MENTOR: The National Mentoring Partnership & MHA-NYC Innovations in Mental Health
Episodes of violence and trauma in young people’s communities, especially those that arise from a place of systemic inequality, prejudice and racism, impact young people’s lives in a variety of ways. Mentors are uniquely positioned to help young people process these experiences by providing a space to express their emotions, ask for help, and channel uncertain feelings into positive, constructive action. However, mentors may need strategies for supporting these discussions and actions as well as support for being allies to young people trying to make sense of their feelings. For example, in the aftermath of tragic incidents of racial profiling and violence resulting from police actions, young people may feel unsafe, angry, frustrated, sad, and powerless. This guide was developed to help mentors build relationships with young people that affirm their experiences and cultivate a sense of safety after incidents of violence or traumatic events occur. Additionally, we encourage mentors to convene with their networks and affiliated organizations to discuss these recommendations and apply them to the unique experiences of the communities and young people they serve, and we emphasize the importance of collaboration between youth-serving groups and organizations to facilitate affirming, healing and supportive conversations with young people about violence they have experienced or encountered, and their reactions to these tragic events.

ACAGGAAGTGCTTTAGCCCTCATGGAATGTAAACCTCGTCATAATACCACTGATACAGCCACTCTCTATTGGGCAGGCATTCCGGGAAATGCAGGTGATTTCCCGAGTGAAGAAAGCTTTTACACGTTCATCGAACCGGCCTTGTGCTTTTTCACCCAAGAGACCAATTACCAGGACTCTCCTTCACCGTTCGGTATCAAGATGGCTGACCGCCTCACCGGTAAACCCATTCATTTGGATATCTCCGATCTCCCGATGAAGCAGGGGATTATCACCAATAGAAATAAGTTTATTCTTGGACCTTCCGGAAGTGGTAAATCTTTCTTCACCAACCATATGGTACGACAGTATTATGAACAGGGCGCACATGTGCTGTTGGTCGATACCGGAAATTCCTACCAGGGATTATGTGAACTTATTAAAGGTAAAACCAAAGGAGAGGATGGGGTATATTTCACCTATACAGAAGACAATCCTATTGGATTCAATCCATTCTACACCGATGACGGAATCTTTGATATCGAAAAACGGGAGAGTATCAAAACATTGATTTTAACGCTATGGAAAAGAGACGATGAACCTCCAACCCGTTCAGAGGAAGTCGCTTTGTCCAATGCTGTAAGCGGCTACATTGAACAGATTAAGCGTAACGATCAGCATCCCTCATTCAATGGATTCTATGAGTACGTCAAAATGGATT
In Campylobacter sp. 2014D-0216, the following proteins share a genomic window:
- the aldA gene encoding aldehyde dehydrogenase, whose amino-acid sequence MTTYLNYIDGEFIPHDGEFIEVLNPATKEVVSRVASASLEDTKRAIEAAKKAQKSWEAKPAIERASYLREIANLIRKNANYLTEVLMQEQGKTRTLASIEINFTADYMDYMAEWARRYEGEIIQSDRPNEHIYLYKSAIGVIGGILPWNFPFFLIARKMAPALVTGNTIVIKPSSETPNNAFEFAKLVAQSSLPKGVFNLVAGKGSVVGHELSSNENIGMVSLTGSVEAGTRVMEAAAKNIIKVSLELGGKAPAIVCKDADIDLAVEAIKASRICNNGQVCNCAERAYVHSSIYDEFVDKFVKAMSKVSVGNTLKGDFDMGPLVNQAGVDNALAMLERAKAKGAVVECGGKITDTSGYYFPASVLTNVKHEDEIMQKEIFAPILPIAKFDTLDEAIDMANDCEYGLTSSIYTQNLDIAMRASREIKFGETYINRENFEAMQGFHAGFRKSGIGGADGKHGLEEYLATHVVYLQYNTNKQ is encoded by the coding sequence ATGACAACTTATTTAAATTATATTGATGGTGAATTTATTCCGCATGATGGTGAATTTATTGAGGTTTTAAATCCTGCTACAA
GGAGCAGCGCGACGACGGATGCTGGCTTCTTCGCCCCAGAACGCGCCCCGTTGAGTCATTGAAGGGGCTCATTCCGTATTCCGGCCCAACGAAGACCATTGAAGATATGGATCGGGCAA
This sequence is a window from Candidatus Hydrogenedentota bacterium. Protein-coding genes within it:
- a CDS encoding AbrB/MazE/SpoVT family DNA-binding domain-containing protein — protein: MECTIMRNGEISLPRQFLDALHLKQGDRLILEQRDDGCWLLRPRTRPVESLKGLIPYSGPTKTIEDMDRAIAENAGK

PREPARE: CONTEXT AND ROLES
Define your role. Consider what it means to be an ally to young people as they navigate these challenges. Whether or not you and your mentee have similar backgrounds or experiences, your role is to respect and affirm their experiences, help them process their feelings, and consider what actions they can take that will support them and their communities. SUPPORTING YOUNG PEOPLE IN THE WAKE OF VIOLENCE AND TRAUMA SUPPORTING YOUNG PEOPLE IN THE WAKE OF VIOLENCE AND TRAUMA 2
Do your homework. Take time to learn about the factors that impact the overall wellness of the young people you mentor and their communities, including acute losses or traumatic events, as well as more chronic and pervasive challenges like food injustice and homelessness. Consider how your mentee might perceive these issues and what his/ her perspective might be. Talk with other adults and seek professional perspectives on how these issues might impact your mentee, what a supportive conversation with your mentee about these topics might look like, and what kind of additional supports are available to your mentee.
Know yourself. It is important to consider that conversations about race, privilege, and violence may be more harmful than beneficial to young people if you are not able to effectively affirm, attend to, and support young people in expressing their feelings. Often, mentors find these conversations personally challenging. It is important to explore your own biases, emotional triggers, and limitations before entering into a conversation with a young person about a challenging topic. Creating a plan to manage your feelings so you can effectively support your mentee is a key step, and should be part of an ongoing reflection process for mentors.
Keep Reading! There’s much more information to guide you at https://www.mentoring.org/new-site/wp-content/uploads/2015/09/JPMC-Trauma-Resource.pdf